Here Is What Irma's Storm Surge Might Look Like - NBC 6 South Florida
After Irma

After Irma

Complete coverage of Hurricane Irma, a monster storm that struck Florida

Here Is What Irma's Storm Surge Might Look Like

Coastal Circulation and Storm Surge Model + SWAN Wave Model: The Coastal Emergency Risks Assessment (CERA) group delivers storm surge and wave predictions for impending or active tropical cyclones in the United States. Updated Sept. 10 at 2 p.m.

With the threat of a hurricane like the destructive Irma comes the threat of a storm surge. The hurricane is expected to bring waves of seawater into low-lying areas of South Florida.

The storm surge rarely manifests as a "wall of water" but instead as a rise of water that can be "as rapid as several feet in just a few minutes," according to the Weather Underground, a commercial service that provides weather information online.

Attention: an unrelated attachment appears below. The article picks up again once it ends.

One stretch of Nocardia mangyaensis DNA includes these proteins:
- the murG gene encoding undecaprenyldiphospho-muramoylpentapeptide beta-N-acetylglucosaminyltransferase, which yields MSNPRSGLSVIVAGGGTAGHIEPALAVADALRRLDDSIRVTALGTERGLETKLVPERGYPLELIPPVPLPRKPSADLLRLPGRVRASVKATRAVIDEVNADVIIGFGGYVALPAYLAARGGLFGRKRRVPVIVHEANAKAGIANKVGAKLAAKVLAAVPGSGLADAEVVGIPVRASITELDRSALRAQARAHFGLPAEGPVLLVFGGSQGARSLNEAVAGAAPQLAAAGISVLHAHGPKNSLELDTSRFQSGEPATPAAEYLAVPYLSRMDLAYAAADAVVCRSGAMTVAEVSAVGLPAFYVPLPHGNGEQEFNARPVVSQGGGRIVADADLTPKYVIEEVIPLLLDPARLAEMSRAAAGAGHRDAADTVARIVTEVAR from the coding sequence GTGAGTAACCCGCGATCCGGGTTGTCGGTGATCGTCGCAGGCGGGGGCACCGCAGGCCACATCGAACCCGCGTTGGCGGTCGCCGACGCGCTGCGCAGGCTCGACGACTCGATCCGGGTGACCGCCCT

"If you live near the ocean, the storm surge is the most dangerous part of a hurricane's hazards," the Weather Underground says. Many of the high death tolls from prior U.S. hurricane disasters were due to the storm surge.

And, experts caution that the surge can happen before the storm hits land—which makes following evacuation orders even more important.

Storm Surge Fears Take Over South Florida

[MI] Storm Surge Fears Take Over South Florida

NBC 6's Steve Litz shows us the potential flooding that South Florida could be dealing with in the coming days.

(Published Friday, Sept. 8, 2017)

Hydrological and software development experts at FIU's International Hurricane Research Center and College of Engineering and Computing worked with Miami-Dade County to create a web-based application that allows users to visualize the impact of storm surge.

The Storm Surge Simulator allows you to enter an address or set a point on a map and choose a category of the hurricane to visualize possible storm surge impact.

The IHRC's website warns that the modeling application should not be used to make decisions about how to protect people and property from flooding and storm surge.